A Techno arrives at the mansion with a gift for José: a floating eyeball with the power to hypnotize people into a stunned trance. The boy - quickly knocked out of his own trance - is tasked by Von Reichter with seeing what the creature is capable of before it's put into wide use. The boy takes it around town, first testing it on isolated people - including Lori and her gang - then decides to shoot bigger, taking the eye through City Hall, hypnotizing everyone within and claiming the mayor's office for his own. Police quickly surround the building, but they're stunned into trances as well. Additionally, every time the eye stuns someone, it absorbs some form of energy from them, leading the eye to start growing bigger and bigger. And when threatened, it can fire a powerful beam, which it uses now as it sends police cars up in balls of flame. José is shocked by this, but quickly delighted. Even when he gets a call from Von Reichter telling him he's gone too far and to return the eye, José decides to press on.
After a display of liquid hydrogen to a class, Lucas and Adrian take a stroll, when they come across Lori and her zoned out gang. Adrian rushes off, finding a path of hundreds of people throughout the city, either slumped in silence or shuffling about like zombies. After testing out a few cars from a high-end dealership, José races off in a fancy hotrod, leading the eye through the rest of the streets, stunning people everywhere they go. They zoom past Adrian, who follows along the rooftops to the school, where everyone within is being stunned. Adrian tries, but isn't able to keep Lucas from also following under the spell.
Cybersix suits up and is joined by Data-7 as they find José at a bank, Fixed Ideas loading sacks of cash in their van as the eye looms over stunned patrons. Data-7 is quickly put under thrall and Cybersix nearly falls victim to the eye's high-intensity beam, but she uses a piece of mirrored glass to hit the eye with its own hypnotic reflection. This makes the creature go rogue as it even turns on José and instead heads for the largest crowd of people: the sports arena. Cybersix desperately tries to use the replay screen to tell everyone to look away, but it doesn't work and the entire crowd is stunned, all of the absorbed energy inflating the eye to a monstrous size as it floats about looking for fresh victims.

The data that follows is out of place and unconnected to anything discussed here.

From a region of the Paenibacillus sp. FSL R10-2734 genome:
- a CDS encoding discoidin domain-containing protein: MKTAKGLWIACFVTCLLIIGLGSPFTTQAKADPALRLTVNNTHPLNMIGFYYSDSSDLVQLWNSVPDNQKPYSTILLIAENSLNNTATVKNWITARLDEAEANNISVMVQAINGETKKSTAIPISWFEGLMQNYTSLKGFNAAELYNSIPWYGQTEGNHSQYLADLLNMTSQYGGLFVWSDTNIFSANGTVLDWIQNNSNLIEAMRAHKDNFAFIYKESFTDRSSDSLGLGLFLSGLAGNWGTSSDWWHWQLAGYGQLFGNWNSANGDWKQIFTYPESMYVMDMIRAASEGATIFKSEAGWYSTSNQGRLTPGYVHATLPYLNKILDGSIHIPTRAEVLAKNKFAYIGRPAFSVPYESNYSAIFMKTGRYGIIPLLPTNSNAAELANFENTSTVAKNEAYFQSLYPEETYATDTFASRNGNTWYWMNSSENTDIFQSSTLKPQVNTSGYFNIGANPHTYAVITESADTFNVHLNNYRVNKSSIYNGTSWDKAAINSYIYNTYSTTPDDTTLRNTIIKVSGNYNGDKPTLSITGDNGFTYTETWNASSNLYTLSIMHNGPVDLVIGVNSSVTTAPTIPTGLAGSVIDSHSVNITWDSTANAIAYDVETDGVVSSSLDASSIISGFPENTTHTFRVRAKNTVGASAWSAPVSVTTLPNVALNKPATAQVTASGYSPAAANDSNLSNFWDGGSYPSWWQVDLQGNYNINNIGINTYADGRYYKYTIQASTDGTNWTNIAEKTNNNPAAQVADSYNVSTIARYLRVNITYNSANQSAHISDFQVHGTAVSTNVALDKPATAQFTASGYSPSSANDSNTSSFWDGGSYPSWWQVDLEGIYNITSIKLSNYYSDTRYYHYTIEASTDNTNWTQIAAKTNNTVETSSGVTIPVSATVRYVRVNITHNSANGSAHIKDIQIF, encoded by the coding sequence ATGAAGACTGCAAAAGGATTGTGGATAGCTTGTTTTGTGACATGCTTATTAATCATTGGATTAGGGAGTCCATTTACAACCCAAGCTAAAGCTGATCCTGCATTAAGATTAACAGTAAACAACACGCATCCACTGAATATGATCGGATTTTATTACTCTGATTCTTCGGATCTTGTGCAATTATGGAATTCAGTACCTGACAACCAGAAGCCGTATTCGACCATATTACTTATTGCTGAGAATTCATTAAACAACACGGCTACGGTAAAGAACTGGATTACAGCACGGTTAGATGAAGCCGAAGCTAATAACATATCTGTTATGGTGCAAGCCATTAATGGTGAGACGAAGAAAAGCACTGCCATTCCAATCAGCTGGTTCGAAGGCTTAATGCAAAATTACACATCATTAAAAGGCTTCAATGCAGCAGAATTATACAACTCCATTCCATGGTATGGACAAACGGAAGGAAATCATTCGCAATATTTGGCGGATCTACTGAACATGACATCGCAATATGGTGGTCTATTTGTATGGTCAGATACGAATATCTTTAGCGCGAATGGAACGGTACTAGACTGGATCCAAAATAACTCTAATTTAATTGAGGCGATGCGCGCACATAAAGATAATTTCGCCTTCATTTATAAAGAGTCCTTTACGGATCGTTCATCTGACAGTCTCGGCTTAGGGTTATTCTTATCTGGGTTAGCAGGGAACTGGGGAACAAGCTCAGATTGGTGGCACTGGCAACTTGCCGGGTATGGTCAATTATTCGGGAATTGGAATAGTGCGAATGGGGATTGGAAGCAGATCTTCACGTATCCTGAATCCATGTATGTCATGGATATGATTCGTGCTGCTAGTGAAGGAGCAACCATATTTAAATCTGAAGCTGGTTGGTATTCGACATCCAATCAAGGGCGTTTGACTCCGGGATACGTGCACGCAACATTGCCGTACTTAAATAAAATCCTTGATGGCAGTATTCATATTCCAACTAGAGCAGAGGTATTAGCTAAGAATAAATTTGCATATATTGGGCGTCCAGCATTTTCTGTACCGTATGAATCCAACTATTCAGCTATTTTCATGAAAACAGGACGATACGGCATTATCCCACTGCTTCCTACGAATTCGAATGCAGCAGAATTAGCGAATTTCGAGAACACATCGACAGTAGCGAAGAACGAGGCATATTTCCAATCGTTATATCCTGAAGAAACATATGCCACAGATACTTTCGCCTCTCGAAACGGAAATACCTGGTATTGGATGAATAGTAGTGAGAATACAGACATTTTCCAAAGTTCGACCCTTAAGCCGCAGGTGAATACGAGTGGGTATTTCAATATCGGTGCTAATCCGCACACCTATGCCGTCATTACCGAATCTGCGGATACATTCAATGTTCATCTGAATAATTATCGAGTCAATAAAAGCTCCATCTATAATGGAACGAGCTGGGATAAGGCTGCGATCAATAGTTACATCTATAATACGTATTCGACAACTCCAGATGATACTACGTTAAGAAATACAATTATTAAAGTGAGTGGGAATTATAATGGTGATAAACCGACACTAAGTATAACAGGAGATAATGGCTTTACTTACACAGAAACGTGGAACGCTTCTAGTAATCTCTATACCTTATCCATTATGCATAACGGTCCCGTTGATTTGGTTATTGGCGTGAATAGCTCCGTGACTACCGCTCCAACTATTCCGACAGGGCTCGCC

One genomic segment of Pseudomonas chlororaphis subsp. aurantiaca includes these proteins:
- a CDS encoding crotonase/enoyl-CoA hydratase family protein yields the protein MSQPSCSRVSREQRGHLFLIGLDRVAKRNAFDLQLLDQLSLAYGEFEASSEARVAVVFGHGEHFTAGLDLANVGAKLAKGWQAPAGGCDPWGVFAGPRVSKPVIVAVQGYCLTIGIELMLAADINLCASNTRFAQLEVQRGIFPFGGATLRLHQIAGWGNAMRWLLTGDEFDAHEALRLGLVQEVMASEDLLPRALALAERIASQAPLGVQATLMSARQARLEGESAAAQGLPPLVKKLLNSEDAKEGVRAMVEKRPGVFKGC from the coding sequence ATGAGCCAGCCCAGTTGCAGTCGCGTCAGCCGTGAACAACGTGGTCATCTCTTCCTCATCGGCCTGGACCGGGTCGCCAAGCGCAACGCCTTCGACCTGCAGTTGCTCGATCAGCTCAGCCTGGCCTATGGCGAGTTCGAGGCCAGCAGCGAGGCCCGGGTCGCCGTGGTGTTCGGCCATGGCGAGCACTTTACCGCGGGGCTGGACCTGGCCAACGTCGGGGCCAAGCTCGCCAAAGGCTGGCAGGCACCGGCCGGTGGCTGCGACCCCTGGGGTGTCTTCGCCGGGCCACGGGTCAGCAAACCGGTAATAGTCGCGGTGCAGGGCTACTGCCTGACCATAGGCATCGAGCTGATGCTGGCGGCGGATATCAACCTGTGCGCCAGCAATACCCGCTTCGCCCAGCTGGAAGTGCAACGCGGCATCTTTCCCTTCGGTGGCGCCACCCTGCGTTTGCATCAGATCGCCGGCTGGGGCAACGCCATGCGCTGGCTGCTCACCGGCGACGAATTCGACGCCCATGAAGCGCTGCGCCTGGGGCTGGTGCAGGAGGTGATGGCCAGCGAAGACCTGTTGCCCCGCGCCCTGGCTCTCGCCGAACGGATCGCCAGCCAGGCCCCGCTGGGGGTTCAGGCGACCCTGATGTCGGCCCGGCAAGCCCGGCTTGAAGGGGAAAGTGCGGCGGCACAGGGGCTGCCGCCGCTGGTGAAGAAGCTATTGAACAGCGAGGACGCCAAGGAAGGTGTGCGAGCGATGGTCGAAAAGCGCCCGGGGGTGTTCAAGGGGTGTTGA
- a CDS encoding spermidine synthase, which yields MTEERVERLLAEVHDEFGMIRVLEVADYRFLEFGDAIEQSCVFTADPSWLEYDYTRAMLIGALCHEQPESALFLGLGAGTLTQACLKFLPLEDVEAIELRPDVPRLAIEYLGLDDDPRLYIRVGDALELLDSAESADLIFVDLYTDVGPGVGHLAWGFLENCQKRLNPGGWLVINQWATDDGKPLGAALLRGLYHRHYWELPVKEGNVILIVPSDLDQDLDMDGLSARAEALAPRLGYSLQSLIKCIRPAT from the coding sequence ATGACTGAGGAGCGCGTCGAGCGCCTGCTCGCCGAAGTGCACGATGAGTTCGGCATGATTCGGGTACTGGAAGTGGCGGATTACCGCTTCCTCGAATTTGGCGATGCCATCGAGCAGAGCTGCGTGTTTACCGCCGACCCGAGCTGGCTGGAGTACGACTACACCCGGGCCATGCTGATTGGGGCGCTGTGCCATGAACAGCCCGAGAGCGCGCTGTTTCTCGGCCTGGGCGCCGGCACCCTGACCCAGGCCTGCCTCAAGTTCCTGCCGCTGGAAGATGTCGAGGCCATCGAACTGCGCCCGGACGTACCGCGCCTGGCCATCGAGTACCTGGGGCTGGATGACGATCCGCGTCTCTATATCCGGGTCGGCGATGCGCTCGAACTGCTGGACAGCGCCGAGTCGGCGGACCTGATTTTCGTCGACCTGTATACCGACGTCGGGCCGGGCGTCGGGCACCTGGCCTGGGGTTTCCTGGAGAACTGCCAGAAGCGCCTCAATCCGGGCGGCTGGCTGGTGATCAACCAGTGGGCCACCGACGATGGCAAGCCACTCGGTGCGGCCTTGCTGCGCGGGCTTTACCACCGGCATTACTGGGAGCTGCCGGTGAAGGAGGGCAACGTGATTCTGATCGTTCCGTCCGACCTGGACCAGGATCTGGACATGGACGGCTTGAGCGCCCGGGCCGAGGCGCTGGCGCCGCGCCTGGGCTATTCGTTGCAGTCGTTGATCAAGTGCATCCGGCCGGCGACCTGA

Getting reports from both a flustered José and the Techno, Von Reichter is greatly displeased to hear about how badly the eye has gone out of control, and they have three hours to catch it before he decides to deal with his boy personally. Cybersix swings by the school, checking in on Lucas as she raids his lab for the large canister of liquid hydrogen. As she races to the creature, José and the Fixed Ideas are also pursuing with a huge net cannon. They manage to snag the eye, but it rips their cannon free until Cybersix snags it on the giant angel statue at the heart of Meridiana. The creature anchored, Cybersix climbs atop and begins coating it with liquid nitrogen.
Despite José's order to not, a Fixed Idea spots Cybersix and fires a rocket at her. She barely gets away and it instead shatters the freezing creature, who erupts in an explosion of stolen energy which rains down on Meridiana and back into the people it was stolen from. Cybersix returns from the school to be with Lucas as he comes to. As he awakens, he moves in for a kiss. She pulls away, but is glad to see him and everyone else back to normal.
Back at his mansion HQ, José is admonished by a furious Von Reichter who wonders when the boy will ever learn.
Here's what I don't like about this episode... When José first receives the Eye, he's the first person it hypnotizes. This got me excited. At last, I thought, a plot of Von Reichter's where he wants to keep José uninvolved and out of the way, thus making the boy the plot's first victim! Alas, José is woken up in a way that doesn't work for anybody else during the remainder of the episode and carries on as the mission commander.